Tifton Actress Names A Top 5 Child Star TV Character

A television entertainment news web site, TVOvermind, has named Tifton native Caitlin Carmichael as one of “The Five Top Child Star Characters on Television Right Now.” Carmichael, 12, was recognized for her acting work as the voice of Alma Dinky Doo on the Disney Junior Channel’s  “Doc McStuffins” animated TV series. “She is known for her recurring role as Alma in the poplar children’s television series ‘Doc McStuffins.’ In addition to her successful career in television movies, she has also appeared other TV series including ‘Z Nation,’ ‘The Loud House,’ ‘Agent Carter,’ ‘The Legend of Korra,’ ‘Suburgatory,’ ‘Chosen,’ ‘Criminal Minds,’ ‘Vegas,’ ‘The Neighbors,’ ‘Retired at 35,’ ‘Daybreak,’ ‘Badgirls’ and several other television series. Caitlin is a child star who has already risen to the status of veteran actor,” the web site wrote earlier this week. Dottie “Doc” McStuffins is a six-year-old girl who communicates secretly to toys and heals plush animals in her backyard clinic. The show is aimed at teaching children how to take care of themselves and others, along with living healthy lifestyles. Carmichael’s recurring character Alma is the younger sister of Doc’s best friend Emma.
Source: Tifton Grapevine

Easterseals Honors Tift Board Members

Easterseals Southern Georgia this week presented Distinguished Service Awards to outgoing officers on its Tift County Board. President James L. Montgomery, Vice President David Hetzel and Secretary Veronica Graydon, who was absent, were honored for 11 years of service. “Their leadership built our board to 20 members, developed a great local fundraiser that provides the funds needed for our local day program participants to enjoy field trips and outings, Wild Adventures and so much more,” says Executive Director Beth English. “Our entire board understands the importance of advocacy and supports disability issues at the Capitol.”

Source: Tifton Grapevine

Tift Basketball Coach Praises Program

Chris Wade, Tift County High School’s new head basketball coach, told the Tifton Rotary Club on Wednesday that there is a decades-long tradition of a first-class basketball program at TCHS, and he will work to continue that tradition. Wade said Tift’s state-championship team will be in a rebuilding phase next season, and there is some up-and-coming talent. The former assistant coach was named head coach when Coach Eric Holland resigned recently to accept the position of principal at Rome High School. In the photo above, Coach Wade, at right, stands with Tifton Rotary Club President Jeremy Campbell.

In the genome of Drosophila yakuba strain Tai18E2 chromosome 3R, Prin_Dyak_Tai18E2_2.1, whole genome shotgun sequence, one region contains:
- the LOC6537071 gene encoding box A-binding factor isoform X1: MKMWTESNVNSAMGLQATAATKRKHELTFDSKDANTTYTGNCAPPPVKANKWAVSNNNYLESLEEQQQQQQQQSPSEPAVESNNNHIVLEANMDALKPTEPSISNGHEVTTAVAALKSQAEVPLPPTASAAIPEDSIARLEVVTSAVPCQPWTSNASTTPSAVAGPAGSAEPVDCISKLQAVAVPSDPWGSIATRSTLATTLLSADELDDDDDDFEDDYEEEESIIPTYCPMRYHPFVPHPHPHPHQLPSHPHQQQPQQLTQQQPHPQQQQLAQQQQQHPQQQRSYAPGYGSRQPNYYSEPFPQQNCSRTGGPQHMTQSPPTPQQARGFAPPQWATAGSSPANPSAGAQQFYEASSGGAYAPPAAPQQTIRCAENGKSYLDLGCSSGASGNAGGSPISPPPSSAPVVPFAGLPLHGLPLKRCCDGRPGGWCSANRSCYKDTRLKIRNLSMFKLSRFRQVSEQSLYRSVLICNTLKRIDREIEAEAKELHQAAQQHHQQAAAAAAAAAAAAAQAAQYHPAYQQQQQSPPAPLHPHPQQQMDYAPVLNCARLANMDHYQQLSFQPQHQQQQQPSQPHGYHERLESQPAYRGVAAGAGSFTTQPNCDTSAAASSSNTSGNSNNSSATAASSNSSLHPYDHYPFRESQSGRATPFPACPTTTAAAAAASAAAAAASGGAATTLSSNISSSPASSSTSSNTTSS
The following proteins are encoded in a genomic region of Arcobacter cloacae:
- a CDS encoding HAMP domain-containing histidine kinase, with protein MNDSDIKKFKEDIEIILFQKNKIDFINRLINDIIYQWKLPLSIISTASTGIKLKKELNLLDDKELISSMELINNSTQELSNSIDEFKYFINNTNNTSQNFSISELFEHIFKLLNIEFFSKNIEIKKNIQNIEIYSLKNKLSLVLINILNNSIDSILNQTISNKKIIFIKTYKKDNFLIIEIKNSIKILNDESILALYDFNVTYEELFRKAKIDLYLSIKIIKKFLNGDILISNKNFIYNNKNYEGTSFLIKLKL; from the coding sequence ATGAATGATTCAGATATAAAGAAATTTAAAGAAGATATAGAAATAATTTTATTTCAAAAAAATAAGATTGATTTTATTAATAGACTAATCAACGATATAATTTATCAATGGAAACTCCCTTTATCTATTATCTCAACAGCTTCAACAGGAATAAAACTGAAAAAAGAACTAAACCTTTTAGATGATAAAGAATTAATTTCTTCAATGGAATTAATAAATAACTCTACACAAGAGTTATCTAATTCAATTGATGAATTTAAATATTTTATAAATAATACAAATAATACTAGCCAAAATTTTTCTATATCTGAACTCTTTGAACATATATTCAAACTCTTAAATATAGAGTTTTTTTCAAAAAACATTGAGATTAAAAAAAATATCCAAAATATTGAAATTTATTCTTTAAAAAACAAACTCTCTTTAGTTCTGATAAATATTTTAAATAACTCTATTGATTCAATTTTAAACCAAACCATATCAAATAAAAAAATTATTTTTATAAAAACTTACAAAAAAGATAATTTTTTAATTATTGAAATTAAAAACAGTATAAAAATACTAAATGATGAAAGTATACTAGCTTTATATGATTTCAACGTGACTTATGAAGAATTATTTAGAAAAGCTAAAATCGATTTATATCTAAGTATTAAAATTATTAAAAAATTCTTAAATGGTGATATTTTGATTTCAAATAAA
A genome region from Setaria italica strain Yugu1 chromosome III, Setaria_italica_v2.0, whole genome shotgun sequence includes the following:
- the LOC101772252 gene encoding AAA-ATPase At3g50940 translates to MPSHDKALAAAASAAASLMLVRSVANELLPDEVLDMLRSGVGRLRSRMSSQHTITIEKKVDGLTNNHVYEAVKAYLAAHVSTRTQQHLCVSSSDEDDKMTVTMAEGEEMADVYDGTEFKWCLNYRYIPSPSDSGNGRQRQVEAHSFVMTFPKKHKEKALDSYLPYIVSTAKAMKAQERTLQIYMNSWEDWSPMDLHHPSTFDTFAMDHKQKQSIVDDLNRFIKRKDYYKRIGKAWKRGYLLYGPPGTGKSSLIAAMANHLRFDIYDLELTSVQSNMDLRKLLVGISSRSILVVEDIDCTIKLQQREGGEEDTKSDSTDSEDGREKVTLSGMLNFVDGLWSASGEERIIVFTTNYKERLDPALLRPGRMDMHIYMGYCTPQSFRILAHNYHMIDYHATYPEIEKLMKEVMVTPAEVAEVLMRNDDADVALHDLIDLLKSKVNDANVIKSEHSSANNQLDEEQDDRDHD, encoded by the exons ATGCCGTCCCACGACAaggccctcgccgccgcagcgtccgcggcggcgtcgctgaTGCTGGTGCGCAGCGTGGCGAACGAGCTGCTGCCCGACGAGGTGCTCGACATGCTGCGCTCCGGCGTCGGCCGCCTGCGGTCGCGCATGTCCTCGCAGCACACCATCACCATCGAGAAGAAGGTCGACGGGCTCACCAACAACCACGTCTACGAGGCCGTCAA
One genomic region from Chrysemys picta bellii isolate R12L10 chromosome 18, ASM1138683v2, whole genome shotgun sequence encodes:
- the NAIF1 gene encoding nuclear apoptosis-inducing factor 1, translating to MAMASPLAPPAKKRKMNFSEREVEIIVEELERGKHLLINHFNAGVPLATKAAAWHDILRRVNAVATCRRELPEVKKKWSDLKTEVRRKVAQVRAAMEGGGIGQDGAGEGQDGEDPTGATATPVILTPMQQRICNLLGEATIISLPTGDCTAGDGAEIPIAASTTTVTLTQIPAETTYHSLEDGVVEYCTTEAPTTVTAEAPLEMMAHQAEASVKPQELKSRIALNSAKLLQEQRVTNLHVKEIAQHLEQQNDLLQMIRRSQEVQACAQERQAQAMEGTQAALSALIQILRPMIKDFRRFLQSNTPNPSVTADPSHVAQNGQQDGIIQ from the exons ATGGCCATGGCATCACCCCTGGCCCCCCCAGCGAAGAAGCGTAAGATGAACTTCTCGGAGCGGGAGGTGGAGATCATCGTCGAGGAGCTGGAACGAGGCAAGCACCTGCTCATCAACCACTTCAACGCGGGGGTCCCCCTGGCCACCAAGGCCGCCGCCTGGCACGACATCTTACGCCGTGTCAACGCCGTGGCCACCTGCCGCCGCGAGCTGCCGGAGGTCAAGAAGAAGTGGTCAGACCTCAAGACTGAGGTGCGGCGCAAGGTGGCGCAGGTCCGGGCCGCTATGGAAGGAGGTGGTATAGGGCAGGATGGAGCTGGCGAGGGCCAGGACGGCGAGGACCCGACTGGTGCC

Source: Tifton Grapevine

Watermelon Season Begins

Watermelon season is starting in South Georgia. Not only are they tasty but watermelons are big business in Georgia with a $124.5 million farm gate value in 2015, according to the UGA Center for Agribusiness and Economic Development. But along with ripening watermelons, fusarium wilt is also rising in Georgia watermelon fields. UGA scientists are studying whether this fungal disease can be managed through fumigation. Fumigation is a method of pest control that involves using volatile compounds in a restricted area to kill pests and pathogens. Research on fumigation with the fungicide Proline is yielding promising results, according to Bhabesh Dutta, UGA Cooperative Extension vegetable pathologist at the UGA Tifton campus. “I am encouraged by the outcomes of the first year of this trial. We conducted this trial in a field with a history of fusarium wilt. To get a reduction in disease incidence down to as little as 4 percent is encouraging,” he said. Dutta is collaborating with UGA Extension vegetable specialist Tim Coolong and UGA Extension Agriculture and Natural Resources agents Will Gay in Turner County and Josh Grant in Crisp County. The research team plans to continue conducting field trials on the interactive effect of using both a fumigant and a fungicide to control fusarium wilt. In the past four to five years, fusarium wilt emerged as the biggest disease that watermelon farmers face.

Source: Tifton Grapevine

Wound Care Awareness TRMC Clinic Receives Recognition